Oasis Counseling for Women and Children

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“A Healing Home” Oasis in the Feb/Mar Issue of Portico

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“A Healing Home – Restored to its former glory, Oasis now offers hope to those in need.”

By Cathy C. Adams
Photos by: Jeff Wales

Portico Feb/Mar 2009

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“The gracious new home at 1900 Fourteenth Avenue South represented a dream house to the young married William G. Robinsons when they moved here in 1892. Mrs. Robinson remained in the home for 60 years before selling it to Dr. Walter McCoy, who modified the original exterior and practiced medicine in the home until 1993.

A year later, and more than a century after its construction, 1900 Fourteenth Avenue again embodied a dream when Anne Bruno LaRussa bought and restored the house, along with neighboring 1908 Fourteenth, as home bases for Oasis Women’s Counseling Center, providing low cost mental health services to Biringham’s underserved women and children.

“I wanted Oasis to be near the heart of Southside and in a home setting of a safe and peaceful environment,” Anne remembers. “I was on my way to a shoe sale at Rich’s when i got a call about two Victorian houses for sale on Fourteenth Avenue. By 9 a.m. I had bought them.” She subsequently purchased but has not yet restored 1912 Fourteenth, the third in a trio of historic properties that make up the Oasis campus.

oasis4Anne and husband Benny had built eight new homes but had no experience with restoration when she began the tedious process of bringing the 1900 home back to its original “painted lady” beauty, acting as her own contractor and engaging the services of historic preservation consultant Linda Nelson to meet National Register guidelines. Restoration took about six months and included replacing asbestos shingles with copies of original double tear drop wood siding, milled on site.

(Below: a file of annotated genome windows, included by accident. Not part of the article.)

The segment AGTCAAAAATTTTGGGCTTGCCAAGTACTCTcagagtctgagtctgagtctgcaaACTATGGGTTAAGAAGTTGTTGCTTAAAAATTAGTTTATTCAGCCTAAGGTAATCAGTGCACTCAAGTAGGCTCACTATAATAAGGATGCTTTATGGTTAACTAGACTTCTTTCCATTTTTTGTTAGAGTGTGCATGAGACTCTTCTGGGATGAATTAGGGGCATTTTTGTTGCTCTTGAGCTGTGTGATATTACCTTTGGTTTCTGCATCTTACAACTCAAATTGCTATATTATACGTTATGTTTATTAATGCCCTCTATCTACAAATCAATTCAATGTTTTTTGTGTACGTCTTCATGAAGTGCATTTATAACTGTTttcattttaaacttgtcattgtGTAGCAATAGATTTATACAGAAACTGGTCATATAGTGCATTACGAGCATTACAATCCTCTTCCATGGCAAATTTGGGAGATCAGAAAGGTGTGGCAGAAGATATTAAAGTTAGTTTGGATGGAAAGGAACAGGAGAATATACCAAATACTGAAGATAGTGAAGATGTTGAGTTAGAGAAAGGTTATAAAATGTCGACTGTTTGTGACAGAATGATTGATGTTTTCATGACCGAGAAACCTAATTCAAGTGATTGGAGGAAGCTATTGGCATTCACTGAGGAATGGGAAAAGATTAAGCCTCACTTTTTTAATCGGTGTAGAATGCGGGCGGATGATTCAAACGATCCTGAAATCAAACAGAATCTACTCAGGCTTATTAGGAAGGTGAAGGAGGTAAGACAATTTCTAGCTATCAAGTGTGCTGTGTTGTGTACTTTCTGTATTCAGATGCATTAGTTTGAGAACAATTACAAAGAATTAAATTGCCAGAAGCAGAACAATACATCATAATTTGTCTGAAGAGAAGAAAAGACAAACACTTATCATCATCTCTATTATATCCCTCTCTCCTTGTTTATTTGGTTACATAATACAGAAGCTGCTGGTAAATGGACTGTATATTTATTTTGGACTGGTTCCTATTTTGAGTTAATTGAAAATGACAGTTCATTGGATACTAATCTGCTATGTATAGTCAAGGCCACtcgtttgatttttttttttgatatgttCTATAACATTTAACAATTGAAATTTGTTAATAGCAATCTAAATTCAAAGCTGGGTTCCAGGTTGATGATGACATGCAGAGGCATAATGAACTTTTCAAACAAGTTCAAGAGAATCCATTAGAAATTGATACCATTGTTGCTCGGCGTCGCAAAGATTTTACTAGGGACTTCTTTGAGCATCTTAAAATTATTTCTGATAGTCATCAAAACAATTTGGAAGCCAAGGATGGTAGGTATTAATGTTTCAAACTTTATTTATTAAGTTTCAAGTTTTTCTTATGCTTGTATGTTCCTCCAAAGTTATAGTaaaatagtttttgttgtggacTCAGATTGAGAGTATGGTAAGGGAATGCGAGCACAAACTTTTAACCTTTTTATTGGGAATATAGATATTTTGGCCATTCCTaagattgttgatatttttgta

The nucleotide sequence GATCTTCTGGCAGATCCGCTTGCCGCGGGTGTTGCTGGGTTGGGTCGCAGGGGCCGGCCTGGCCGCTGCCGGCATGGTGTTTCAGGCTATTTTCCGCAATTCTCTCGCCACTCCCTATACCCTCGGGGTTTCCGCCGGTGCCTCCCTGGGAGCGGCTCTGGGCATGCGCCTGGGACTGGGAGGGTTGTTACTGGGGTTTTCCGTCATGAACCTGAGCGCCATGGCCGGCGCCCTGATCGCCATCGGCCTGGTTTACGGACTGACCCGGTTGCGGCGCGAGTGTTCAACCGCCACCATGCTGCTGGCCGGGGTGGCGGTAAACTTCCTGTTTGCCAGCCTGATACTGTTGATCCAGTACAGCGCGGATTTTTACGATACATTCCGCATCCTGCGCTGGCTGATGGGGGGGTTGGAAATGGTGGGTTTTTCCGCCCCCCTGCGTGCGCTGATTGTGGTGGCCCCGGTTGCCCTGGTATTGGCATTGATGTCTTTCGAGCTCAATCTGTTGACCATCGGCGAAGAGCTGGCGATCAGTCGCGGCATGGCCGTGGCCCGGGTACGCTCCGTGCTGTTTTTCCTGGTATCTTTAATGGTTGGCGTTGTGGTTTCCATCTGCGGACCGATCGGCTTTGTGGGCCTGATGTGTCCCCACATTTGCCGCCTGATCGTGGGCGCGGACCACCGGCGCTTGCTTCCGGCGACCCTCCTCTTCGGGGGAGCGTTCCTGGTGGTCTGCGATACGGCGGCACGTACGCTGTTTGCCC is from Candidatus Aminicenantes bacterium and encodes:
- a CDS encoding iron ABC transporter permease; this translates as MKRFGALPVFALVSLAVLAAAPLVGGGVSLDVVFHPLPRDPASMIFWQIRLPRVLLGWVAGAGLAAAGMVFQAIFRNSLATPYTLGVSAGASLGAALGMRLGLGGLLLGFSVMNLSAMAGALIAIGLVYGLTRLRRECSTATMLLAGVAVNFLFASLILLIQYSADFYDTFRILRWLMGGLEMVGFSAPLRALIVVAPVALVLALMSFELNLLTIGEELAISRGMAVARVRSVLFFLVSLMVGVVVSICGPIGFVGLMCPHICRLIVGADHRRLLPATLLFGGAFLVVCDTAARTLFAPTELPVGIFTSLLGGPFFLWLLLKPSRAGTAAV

“I wanted the house to provide a service to the community, and I wanted the city to be proud of it,” Anne explains, “We found old pictures, covered with soot from an apparent fire, in the attic, a great help in restoring the exterior back to exactly the way it was when built.” Original columns found in the basement were used in the restoration of the porch, the west end of which had been enclosed. Numerous architectural details, including intricate moldings and paneling, a huge stone fireplace, leaded and stained glass, and hardware remained in the home. Anne was delighted to find original light fixtures when dropped ceilings were removed.

“While most of the fireplaces in the Robinson house has been plastered over, the house next door retains beautiful fireplaces throughout,” she says. “You truly find treasures in these old houses. The fireplace surround in our board room has two tiles with profiles of women, a sign to me that this was meant to be.”

Founded in 1995 as an outgrowth of Anne’s graduate work in counseling, Oasis’ mission is to help women and children heal, grow and overcome difficult life challenges by providing affordable mental health counseling and innovative educational programs in a respectful and nurturing environment. Services are provided on a sliding fee schedule based on household income for individual, group, family and play therapy sessions.

“Last year we served almost 1500 women and children in 4,000 – 5,000 therapy sessions,” says Kathryn Bowden, Executive Director for Oasis. Kathryn holds degrees in both law and counseling. “The average household income represented was $17,000 or less, although we see clients from all socioeconomic groups. The lowest fee for an initial intake session is $12, and counseling sessions range from $2 to a full payment of $75 per hour.” Studies have shown that women with reduced household incomes are more than twice as likely to have a mental disorder as individuals of higher socioeconomic status.

oasis2Most referrals to Oasis come from former clients, friends, family members and agencies such as the YWCA. Those seeking help face challenging circumstances or normal life transitions, leading to depression, anxiety disorders, or post-traumatic stress. “healing from Rape” group allow women to work through experiences by sharing. Typically within two weeks of contacting Oasis potential clients are evaluated by an intake counselor and referred to other agencies when appropriate.

“The presenting issue may not be the compelling issue,” Kathryn continues. “It takes a lot of courage to make the first phone call. It’s never too late to reflect on life, and sometimes you need professional help as you ponder. Good mental health means more than just the absence of mental illness and involves spiritual, emotional and physical well being.”

The twelve member staff includes a clinical psychologist, licensed professional counselors, a social worker, a registered play therapist and a bilingual therapist.